Potential complications during this procedure originate mostly from poor alignment of the syringe needle with the implant septum. Implementing a sufficiently accurate simulation model was a challenge due to the complex coupling of the relevant scene objects: the implant orientation is coupled to its adjacent sclera tissue and the external forces that drive this interaction result from the penetration of the septum by the syringe needle or its collision with the implant flange. As the needle is flexible, the overall system has a distinct non-linear dynamic. Hence, significant development efforts were required to render the characteristic haptic effects that guide the user during needle insertion.
Early training sessions with the simulator quickly revealed that the users had a tendency to be overconfident about their ability to visually estimate the relative orientation of implant and syringe. Exploiting VR technologies to help the user understand and correct false perceptions became a priority among the training requirements. To this effect, the simulator supports users with abstract guidance elements augmenting the virtual scene. Colored arrows and targeting markers materialize on request and guide the user into the correct position and orientation, see Fig. 2. A replay feature allows the user to observe his own performance from a different perspective and recognize the nature of the cognitive biases causing a previously experienced misperception.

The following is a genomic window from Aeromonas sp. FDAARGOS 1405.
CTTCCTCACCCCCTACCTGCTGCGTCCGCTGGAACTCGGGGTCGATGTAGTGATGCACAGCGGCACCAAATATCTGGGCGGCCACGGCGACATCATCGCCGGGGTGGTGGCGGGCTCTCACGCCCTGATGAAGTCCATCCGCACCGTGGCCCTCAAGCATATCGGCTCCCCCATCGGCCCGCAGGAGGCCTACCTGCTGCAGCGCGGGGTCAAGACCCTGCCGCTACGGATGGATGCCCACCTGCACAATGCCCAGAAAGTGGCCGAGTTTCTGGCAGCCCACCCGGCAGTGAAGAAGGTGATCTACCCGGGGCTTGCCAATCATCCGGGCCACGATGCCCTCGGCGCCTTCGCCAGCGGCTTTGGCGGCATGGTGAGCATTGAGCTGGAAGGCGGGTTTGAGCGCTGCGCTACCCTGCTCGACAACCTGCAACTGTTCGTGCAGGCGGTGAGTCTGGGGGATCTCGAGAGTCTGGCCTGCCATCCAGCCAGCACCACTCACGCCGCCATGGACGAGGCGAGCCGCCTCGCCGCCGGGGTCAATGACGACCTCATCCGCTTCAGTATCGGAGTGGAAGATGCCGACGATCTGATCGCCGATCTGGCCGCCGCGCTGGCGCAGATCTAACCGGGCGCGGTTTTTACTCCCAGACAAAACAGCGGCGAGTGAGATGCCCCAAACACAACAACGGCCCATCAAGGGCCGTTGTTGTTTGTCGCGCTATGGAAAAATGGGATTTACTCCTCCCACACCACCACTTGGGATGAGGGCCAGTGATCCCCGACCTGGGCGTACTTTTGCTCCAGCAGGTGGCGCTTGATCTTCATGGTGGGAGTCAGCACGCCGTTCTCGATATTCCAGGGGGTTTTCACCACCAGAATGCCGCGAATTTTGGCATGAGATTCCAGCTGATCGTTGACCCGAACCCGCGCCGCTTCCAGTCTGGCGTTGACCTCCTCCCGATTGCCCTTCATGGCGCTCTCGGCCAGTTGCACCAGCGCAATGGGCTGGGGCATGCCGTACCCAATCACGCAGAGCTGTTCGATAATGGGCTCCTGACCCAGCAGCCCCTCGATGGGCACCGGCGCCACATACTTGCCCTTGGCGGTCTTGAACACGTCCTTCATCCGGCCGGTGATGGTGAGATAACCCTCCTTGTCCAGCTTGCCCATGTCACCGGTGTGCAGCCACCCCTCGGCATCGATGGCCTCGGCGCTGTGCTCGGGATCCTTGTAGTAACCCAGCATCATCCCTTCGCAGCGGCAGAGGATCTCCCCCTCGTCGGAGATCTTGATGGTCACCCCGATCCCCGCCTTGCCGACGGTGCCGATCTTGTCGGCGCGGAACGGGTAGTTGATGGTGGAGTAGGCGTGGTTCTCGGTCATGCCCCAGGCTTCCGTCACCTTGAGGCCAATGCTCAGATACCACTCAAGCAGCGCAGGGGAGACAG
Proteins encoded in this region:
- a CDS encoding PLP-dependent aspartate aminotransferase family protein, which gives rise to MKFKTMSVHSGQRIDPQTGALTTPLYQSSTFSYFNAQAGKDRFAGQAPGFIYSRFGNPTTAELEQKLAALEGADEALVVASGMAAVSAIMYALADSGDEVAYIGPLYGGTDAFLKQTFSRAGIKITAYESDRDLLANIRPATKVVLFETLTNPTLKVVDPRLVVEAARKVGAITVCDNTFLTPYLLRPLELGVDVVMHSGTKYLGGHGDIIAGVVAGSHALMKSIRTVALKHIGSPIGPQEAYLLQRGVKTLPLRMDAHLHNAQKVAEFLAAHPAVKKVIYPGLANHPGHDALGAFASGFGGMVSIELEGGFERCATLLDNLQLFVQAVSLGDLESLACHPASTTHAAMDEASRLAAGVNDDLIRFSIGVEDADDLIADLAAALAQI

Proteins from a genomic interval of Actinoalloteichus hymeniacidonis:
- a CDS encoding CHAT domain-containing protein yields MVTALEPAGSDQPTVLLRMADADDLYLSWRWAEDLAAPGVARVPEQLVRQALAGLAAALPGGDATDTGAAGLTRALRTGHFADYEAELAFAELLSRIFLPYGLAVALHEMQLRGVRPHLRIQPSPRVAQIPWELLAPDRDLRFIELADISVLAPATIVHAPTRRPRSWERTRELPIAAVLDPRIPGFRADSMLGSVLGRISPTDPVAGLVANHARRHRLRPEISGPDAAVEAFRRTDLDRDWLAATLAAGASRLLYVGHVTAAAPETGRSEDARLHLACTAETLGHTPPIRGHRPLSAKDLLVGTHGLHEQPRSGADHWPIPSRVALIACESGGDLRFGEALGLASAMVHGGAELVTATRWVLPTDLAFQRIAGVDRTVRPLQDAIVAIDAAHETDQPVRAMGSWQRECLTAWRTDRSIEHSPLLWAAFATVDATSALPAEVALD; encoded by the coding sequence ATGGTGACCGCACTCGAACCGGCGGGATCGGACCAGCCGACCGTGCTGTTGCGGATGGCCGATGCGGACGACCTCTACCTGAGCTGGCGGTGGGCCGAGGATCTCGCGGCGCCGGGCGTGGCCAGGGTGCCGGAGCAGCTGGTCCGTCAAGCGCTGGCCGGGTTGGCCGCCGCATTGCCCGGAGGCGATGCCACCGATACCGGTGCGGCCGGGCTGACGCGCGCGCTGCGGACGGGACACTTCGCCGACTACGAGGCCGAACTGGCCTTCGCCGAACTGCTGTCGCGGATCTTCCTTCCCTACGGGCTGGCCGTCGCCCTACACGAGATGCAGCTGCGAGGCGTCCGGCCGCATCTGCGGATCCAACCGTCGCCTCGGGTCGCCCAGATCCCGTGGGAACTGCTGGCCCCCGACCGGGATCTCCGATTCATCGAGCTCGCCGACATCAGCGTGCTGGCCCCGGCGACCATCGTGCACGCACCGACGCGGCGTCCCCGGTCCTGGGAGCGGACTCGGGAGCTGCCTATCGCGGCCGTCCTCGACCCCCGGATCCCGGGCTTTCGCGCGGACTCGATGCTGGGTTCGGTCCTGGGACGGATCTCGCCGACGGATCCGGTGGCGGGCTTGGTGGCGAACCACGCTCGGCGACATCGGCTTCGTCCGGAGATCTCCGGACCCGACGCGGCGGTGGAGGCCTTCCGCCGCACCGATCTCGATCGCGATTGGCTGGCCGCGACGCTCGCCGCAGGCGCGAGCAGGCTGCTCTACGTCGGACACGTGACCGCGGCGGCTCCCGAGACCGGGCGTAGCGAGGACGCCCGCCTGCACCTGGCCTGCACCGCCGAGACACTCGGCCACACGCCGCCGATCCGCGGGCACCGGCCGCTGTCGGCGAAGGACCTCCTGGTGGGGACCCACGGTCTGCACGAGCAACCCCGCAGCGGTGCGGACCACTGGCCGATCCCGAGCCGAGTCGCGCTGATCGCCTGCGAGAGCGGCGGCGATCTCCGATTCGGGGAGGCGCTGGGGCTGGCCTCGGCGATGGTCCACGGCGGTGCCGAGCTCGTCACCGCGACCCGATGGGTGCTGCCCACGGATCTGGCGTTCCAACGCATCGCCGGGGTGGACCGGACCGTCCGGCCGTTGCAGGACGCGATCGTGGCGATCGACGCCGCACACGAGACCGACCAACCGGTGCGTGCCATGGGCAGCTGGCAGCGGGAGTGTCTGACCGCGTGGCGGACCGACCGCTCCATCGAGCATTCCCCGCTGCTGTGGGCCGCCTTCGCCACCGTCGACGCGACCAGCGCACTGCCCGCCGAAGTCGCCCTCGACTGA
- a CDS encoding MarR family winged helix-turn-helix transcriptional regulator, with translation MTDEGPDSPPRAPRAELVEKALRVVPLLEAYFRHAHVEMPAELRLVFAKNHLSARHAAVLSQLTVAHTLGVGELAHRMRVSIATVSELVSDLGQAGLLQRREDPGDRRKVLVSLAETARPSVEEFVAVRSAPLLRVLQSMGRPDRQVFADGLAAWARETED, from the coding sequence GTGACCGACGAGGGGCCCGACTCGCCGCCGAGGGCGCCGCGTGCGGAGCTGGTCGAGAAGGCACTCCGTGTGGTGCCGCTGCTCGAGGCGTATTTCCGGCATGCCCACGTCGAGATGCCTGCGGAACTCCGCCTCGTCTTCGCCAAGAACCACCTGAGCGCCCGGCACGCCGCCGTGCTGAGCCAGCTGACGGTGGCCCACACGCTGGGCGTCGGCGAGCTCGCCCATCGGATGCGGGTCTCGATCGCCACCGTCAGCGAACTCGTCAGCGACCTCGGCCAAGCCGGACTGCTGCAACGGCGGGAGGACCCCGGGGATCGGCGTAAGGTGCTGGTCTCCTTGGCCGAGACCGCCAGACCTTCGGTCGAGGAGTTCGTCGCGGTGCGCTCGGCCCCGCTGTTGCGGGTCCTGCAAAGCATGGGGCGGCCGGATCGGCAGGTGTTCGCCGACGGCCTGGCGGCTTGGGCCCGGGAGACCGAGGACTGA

We report on a new and specialized simulation solution in which physicians can train on insertion and refill procedures of an eye implant for intravitreal drug delivery. This solution includes two separate and stand-alone hardware setups with distinct stereoscopic viewing systems, active force feedback input devices with customized exchangeable handpieces and multi-physics interaction models. To the authors’ knowledge, this approach constitutes a novelty and a milestone among the existing simulation solutions in Ophthalmology.